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5 interesting things you didn’t know about Greek food

January 20, 2021

Have the combination of lockdown and January blues got you dreaming of a Mediterranean escape? Are you longing to sit outside a taverna in the shade, glass of wine in hand, listening to the waves break on the shore? Those times will come again, in the meantime discover our top five facts about Greek cuisine, plus a delicious recipe for stuffed vegetables that you can easily make at home.


It’s all about olive oil

Did you know that it was probably the Ancient Greeks who first planted olive trees around the Mediterranean, including eastern Spain, southern France, and southern Italy? Today Greece is one of the top five producers of olive oil in the world, but consumes the most per capita of any country in the world, even more than in Spain and Italy. Greek food uses lashings of olive oil in everything, giving it a wonderful subtle flavour and silky texture (not greasy, it is used more as a condiment than for cooking).


A little meat and a lot of veg

Many people associate Greek food with tender, succulent lamb dishes like souvlaki (lamb skewers) and kleftiko (slow cooked lamb) or tangy sheep's cheese like feta. Due to the arid climate and rocky terrain, it was much easier to graze sheep and goats than cattle, and so most traditional Greek meat dishes and dairy products are produced from them.

Pork, poultry, rabbit and seafood were (and still are) also used, though until fairly recently meat was not a staple in the Greek diet, being used only at special occasions. That’s why there are plenty of vegetarian options on offer on Greek menus.


 photo via Pixabay

Mediterranean lifestyle

Alongside the trifecta of Mediterranean foods – bread, wine and olive oil, Greece shares other characteristics with southern European countries like Italy and Spain, including the importance of the dinner table. Greeks eat their main meal of the day at lunchtime, usually around 2pm, and don’t usually eat dinner until around 9-10pm, later than the Italians but slightly earlier than the Spanish. Don’t even think about eating early as most restaurants don’t open until 7pm.


East meets west

As with most famous cuisines, Greek food is full of outside influences, especially its neighbour Turkey. Along with much of the Balkans and south-eastern Europe, most of Greece was part of the Ottoman Empire for 300 years until the early 1800s. As a result, many of the dishes you find in modern Greece (stuffed vine leaves, tzatziki, and many more) you will also find in Turkey, albeit with a slight twist and a slightly different name. Where each dish originated is difficult to say, though it seems that sweets like baklava, popular in both countries, probably came from Turkey, with strong influences from the middle east.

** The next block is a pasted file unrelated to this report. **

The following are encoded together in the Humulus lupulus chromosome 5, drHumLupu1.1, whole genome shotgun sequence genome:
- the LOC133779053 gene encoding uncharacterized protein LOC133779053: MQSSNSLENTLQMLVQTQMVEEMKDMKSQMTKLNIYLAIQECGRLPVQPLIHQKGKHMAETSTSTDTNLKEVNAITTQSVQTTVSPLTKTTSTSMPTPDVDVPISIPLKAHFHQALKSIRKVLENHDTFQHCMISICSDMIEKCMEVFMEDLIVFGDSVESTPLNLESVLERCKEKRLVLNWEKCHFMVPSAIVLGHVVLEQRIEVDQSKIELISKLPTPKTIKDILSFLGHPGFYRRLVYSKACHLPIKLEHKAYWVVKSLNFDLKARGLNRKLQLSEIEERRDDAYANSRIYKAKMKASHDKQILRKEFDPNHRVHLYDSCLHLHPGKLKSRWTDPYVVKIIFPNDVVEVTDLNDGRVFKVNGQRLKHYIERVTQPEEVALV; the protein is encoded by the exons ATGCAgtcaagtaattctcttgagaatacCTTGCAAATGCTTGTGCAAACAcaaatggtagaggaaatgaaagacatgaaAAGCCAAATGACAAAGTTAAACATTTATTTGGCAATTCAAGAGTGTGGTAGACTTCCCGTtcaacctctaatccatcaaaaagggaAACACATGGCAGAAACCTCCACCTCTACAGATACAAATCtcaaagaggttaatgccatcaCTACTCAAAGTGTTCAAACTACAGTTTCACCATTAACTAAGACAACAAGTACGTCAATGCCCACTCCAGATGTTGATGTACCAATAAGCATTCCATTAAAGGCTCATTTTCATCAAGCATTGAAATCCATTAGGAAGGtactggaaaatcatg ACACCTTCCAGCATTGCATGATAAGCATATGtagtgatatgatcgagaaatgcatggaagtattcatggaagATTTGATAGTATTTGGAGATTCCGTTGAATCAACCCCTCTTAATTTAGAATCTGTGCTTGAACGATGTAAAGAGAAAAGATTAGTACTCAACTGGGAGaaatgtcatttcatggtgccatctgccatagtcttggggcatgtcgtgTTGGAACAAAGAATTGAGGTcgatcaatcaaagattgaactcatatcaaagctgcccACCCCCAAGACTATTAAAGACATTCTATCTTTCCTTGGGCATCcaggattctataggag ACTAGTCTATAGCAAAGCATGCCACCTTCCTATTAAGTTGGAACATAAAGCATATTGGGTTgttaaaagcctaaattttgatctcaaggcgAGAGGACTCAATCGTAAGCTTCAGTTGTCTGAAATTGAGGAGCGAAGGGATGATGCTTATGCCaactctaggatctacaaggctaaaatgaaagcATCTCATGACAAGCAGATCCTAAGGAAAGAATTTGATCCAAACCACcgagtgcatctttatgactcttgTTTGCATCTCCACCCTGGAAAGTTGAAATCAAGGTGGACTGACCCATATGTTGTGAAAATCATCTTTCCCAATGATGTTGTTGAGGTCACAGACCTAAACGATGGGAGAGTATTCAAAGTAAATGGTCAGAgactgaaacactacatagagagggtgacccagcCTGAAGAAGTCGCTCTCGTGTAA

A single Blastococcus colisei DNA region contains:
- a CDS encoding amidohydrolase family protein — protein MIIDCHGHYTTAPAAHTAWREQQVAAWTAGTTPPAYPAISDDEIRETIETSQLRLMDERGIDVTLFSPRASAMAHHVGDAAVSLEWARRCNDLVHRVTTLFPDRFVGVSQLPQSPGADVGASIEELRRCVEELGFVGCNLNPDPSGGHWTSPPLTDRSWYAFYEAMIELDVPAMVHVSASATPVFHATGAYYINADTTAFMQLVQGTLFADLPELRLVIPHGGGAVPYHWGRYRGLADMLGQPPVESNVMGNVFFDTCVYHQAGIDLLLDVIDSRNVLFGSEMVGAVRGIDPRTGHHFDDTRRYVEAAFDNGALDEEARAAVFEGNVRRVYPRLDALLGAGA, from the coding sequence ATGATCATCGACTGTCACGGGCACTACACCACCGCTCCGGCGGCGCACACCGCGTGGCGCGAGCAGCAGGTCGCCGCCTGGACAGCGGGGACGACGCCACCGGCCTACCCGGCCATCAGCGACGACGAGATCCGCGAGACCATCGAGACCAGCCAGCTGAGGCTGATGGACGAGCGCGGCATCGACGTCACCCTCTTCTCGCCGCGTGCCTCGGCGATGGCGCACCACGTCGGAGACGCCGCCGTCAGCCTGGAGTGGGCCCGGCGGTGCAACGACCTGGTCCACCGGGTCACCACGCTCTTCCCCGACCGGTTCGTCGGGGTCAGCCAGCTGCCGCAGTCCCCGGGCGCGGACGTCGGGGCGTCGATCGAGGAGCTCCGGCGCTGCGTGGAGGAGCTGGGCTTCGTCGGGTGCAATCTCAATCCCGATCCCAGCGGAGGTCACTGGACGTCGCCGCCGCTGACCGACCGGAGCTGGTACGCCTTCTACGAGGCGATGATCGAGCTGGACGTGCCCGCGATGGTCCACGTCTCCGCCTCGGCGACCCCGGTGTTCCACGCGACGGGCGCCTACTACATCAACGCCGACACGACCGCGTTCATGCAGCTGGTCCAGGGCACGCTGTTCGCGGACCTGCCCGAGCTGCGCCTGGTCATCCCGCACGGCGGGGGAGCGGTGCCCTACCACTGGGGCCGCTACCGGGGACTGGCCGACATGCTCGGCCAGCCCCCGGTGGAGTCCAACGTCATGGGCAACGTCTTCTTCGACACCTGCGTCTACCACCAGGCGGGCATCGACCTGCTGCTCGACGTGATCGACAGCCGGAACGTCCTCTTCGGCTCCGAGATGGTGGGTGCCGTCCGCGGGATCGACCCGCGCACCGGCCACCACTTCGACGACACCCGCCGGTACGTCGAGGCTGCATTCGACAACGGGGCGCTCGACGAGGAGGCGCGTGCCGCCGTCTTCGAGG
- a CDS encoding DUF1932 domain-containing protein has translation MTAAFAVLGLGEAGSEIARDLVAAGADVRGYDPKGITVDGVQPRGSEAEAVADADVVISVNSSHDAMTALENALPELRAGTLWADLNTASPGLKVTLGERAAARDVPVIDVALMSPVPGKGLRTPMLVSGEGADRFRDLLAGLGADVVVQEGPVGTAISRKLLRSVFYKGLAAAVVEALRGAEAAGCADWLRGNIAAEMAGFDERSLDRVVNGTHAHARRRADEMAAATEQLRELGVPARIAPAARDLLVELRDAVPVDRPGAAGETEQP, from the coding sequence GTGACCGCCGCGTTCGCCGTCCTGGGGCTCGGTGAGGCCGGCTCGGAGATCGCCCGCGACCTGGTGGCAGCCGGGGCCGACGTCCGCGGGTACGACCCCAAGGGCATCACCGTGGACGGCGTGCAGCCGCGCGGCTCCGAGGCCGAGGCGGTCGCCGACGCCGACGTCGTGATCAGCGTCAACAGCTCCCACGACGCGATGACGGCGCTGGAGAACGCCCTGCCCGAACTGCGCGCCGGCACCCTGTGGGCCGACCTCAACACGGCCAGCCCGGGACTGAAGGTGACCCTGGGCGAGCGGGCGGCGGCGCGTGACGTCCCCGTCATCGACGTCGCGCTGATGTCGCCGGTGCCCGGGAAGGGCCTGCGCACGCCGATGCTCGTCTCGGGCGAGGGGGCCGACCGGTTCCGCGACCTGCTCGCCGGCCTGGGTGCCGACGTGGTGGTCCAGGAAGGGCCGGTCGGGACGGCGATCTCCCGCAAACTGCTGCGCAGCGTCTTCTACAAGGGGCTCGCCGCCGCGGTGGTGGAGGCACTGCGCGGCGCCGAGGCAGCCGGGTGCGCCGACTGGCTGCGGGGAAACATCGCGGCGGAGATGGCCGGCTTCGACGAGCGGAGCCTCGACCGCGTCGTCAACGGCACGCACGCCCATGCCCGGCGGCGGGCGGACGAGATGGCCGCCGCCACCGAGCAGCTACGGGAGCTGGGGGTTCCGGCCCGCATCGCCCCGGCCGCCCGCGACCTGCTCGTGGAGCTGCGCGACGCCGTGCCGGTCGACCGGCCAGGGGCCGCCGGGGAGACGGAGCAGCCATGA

Having a smashing time

This ancient custom associated with celebration is thought to have started as a way of expressing grief, symbolically killing the plates used at feasts to commemorate the dead, and gradually became used at other feasts too such as weddings. Others maintain that the noise was used to keep away evil spirits, or even as a way of vaunting one’s wealth as you could afford to replace it. In any case the practise is nowadays only really used in touristy restaurants in Greece and around the world, using unglazed plaster plates that are cheaper and safer. In Greece it is more common to see people throwing flowers instead.


If you love travelling and cooking, why not combine the two on this fantastic Greek cookery course in Zante, learn to make mouthwatering Greek dishes, explore the island with your friendly hosts, and soak up the sun on the beach in your downtime:



No time for a trip to Greece?

Why not try making host Effie’s delicious stuffed vegetables at home:



• 3 green peppers

• 3 red peppers

• 4 large tomatoes

• 2 medium aubergines

• 1 ½ cups grated parmesan or spicy oily Greek cheese

• 2 ½ wine glass olive oil

• 1 large onion, finely grated

• 10 cloves of garlic, finely grated

• 4 large potatoes

• 400g/14oz soup type rice

• some parsley

• some fresh mint

• salt and freshly ground black pepper


1. Preheat the oven at 160C.

2. Start by preparing the vegetables for stuffing. Cut the tops of the vegetables but don’t take them completely off, so that you create lids, then scoop out the flesh and seeds from the vegetables using spoons. Save the inside of the tomatoes, and aubergines into separate bowls and use a food processor to finely grate them but separately.

3. In a pan heat some olive oil, add the onion and 6 cloves of garlic (grated), the grated aubergine, tomato, chop up the parsley and the fresh mint and add it as well, salt and pepper. Later, add a cup of water and the rice and let it cook until rice is semi-cooked.

4. Remove the pan from the fire add the cheese cut in small cubes and give the mixture a good mix. Try with the spoon and adjust the salt and pepper if needed.

5. Time to stuff the veggies!! Arrange all the vegetable shells on a roasting tin and spoon the rice mixture into them. Place the lids on the vegetables, you may use toothpicks to secure them and place the potatoes cut in quarters in between the gaps and drizzle them with some oregano.

6. If there is any remaining rice mixture, pour it over the vegetables, add a cup of olive oil to the roasting tin and the remaining of the garlic, and bake for about an hour and a half at medium heat.


Let us know how you get on in the comments!



Main photo via Pixabay


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